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Cowboys vs. Vikings: What Can Special Teams Tell Us About The Final Roster?

Does Bryan McCann's place on the Cowboys' special teams suggest he's secured a roster spot?
Does Bryan McCann's place on the Cowboys' special teams suggest he's secured a roster spot?

As I've suggested in earlier posts, my favorite aspect of this part of the preseason, when the Cowboys are playing meaningless games and camp news has dwindled to a trickle, is to spend time deep in contemplation about the roster; after all, as our own Tom Ryle said in an earlier post, "I freely admit that my favorite thing to do in studying the Cowboys is to try and get inside the heads of the decision makers." So, when I watch preseason games, private little conspiracy theories abound: what does each move portend? Do the offensive formations called correlate in any way to roster battles? What subtle clues can we glean that offer insider information about how the coaches are thinking about the roster?

Its was in this frame of mind that I watched Saturday night's Cowboys tilt. This preseason, I have been particularly fascinated by the bottom-of-the-roster camp battles, especially given Jason Garrett's insistence on creating depth and competition throughout the roster. While most of the starting 22 has emerged with clarity, there are still several key battles going on for backup positions: third running back, fifth receiver, fifth (and sixth) corner(s), fourth OLB. As most of these will be decided by special teams play, I decided to focus my attention on who the coaching staff deployed on teams, with the idea that, by this time in the preseason, the coaches want to look at the guys who have a legitimate roster shot as they make their final determinations. In other words, "teams" can tell us a lot more in the third game "dress rehearsal" that they would in preseason game #1.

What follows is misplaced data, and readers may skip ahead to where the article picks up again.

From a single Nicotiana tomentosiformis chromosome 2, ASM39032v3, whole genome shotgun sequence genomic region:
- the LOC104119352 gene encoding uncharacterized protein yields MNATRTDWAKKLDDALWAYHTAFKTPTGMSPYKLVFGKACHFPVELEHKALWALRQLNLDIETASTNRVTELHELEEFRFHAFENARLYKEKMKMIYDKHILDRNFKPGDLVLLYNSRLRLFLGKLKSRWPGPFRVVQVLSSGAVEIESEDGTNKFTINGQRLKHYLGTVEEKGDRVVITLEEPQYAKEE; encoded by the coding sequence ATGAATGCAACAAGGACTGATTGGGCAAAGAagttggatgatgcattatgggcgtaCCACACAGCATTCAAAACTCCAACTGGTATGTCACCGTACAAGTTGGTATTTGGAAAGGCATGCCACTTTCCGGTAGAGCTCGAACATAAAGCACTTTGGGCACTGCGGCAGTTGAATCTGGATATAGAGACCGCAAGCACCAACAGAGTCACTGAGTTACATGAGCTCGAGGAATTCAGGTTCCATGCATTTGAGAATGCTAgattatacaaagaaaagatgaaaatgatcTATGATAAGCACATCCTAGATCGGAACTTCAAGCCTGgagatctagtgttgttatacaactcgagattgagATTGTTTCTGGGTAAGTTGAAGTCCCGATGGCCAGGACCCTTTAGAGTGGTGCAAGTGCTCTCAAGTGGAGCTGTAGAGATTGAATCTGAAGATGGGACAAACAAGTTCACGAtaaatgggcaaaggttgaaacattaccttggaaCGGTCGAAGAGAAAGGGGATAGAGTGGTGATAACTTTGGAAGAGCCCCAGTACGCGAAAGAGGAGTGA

More after the jump...

I tracked who played on which teams the best I could. Because of the mediocre quality of the NFL's online game feed--which was the Vikings' broadcast, as they were the home team--I wasn't able to determine every guy. Most of the time, however, I was able to sleuth out at least nine or ten of the guys who were on the field. So, let's take a look at who played where--and what it might mean.

Punt team: all punts had a few constants: snapper L.P. Ladouceur and punter Mat McBriar, of course, as well as John Phillips, Victor Butler, Barry Church, and Jesse Holley. I think all these guys have made the team--and will be core special teamers in '10. To fill the other interior spots, Coach D. rotated in players at specific positions: fullbacks Jason Pociask, Shaun Chapas and Isaiah Greenhouse. At gunner, Bryan McCann and Alan Ball ran wth the first team; it looks like they were replaced by Raymond Radway and Danny McCray.

Punt return: The TV coverage on punt returns was abysmal--they kept focusing on Vikings punter Chris Klewe. For each of Minnesota's three punts, Dwayne Harris was back to receive the boot and his "up man" was Kevin Ogletree. Although they were usually the only guys in the camera frame, some of the usual suspects made appearances at the end of plays. Core guys Butler, Church, and McCray were joined by Greenhouse, Alex Albright, Radway, and Tanner. In garbage time, Andrew Sendejo and Chris Randle showed up.

Kickoff team: The KO team rotated more players in and out that anyof the other ST units. The first team, as the first punt team did, featured Ball and McCann as gunners. Covering with them were Holley, McCray, Kenwin Cummings (playing with a cast on his left hand), Church, and Sensabaugh. Later, Radway, Akwasi Owusu Ansah, Tanner and Holley rocked the outside positions. The eight positions (as well as kicker) were in flux, although several guys--Manny Johnson, Albright, Greenhouse--took a couple of rotations. Guys whose hopes of making the 53 have faded into obscurity like Lonyae Miller and Brandon Williams joined the likes of Mike Balogun to cover second half kicks.